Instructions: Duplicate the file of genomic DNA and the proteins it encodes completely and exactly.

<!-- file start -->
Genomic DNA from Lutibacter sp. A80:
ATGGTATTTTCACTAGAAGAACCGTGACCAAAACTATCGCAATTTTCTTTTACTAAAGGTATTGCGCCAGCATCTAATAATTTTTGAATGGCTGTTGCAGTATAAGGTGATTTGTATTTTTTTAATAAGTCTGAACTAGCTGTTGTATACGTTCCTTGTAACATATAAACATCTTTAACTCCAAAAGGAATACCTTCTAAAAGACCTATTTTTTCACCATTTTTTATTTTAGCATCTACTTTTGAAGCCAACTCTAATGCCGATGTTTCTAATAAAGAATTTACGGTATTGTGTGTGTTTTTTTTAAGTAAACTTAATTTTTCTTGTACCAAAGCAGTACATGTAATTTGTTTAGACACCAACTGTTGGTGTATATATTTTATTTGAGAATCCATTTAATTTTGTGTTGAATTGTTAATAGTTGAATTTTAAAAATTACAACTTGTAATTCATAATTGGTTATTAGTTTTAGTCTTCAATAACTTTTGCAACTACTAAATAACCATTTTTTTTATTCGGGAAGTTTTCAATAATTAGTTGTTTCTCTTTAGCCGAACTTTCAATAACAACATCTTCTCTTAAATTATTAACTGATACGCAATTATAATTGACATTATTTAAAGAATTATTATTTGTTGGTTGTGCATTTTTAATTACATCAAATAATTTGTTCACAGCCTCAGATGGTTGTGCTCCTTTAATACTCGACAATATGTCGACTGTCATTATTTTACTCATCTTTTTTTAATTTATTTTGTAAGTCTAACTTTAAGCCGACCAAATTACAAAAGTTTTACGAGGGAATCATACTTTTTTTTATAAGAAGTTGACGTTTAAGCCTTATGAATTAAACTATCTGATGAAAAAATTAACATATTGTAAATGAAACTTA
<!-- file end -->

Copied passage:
Genomic DNA from Lutibacter sp. A80:
ATGGTATTTTCACTAGAAGAACCGTGACCAAAACTATCGCAATTTTCTTTTACTAAAGGTATTGCGCCAGCATCTAATAATTTTTGAATGGCTGTTGCAGTATAAGGTGATTTGTATTTTTTTAATAAGTCTGAACTAGCTGTTGTATACGTTCCTTGTAACATATAAACATCTTTAACTCCAAAAGGAATACCTTCTAAAAGACCTATTTTTTCACCATTTTTTATTTTAGCATCTACTTTTGAAGCCAACTCTAATGCCGATGTTTCTAATAAAGAATTTACGGTATTGTGTGTGTTTTTTTTAAGTAAACTTAATTTTTCTTGTACCAAAGCAGTACATGTAATTTGTTTAGACACCAACTGTTGGTGTATATATTTTATTTGAGAATCCATTTAATTTTGTGTTGAATTGTTAATAGTTGAATTTTAAAAATTACAACTTGTAATTCATAATTGGTTATTAGTTTTAGTCTTCAATAACTTTTGCAACTACTAAATAACCATTTTTTTTATTCGGGAAGTTTTCAATAATTAGTTGTTTCTCTTTAGCCGAACTTTCAATAACAACATCTTCTCTTAAATTATTAACTGATACGCAATTATAATTGACATTATTTAAAGAATTATTATTTGTTGGTTGTGCATTTTTAATTACATCAAATAATTTGTTCACAGCCTCAGATGGTTGTGCTCCTTTAATACTCGACAATATGTCGACTGTCATTATTTTACTCATCTTTTTTTAATTTATTTTGTAAGTCTAACTTTAAGCCGACCAAATTACAAAAGTTTTACGAGGGAATCATACTTTTTTTTATAAGAAGTTGACGTTTAAGCCTTATGAATTAAACTATCTGATGAAAAAATTAACATATTGTAAATGAAACTTA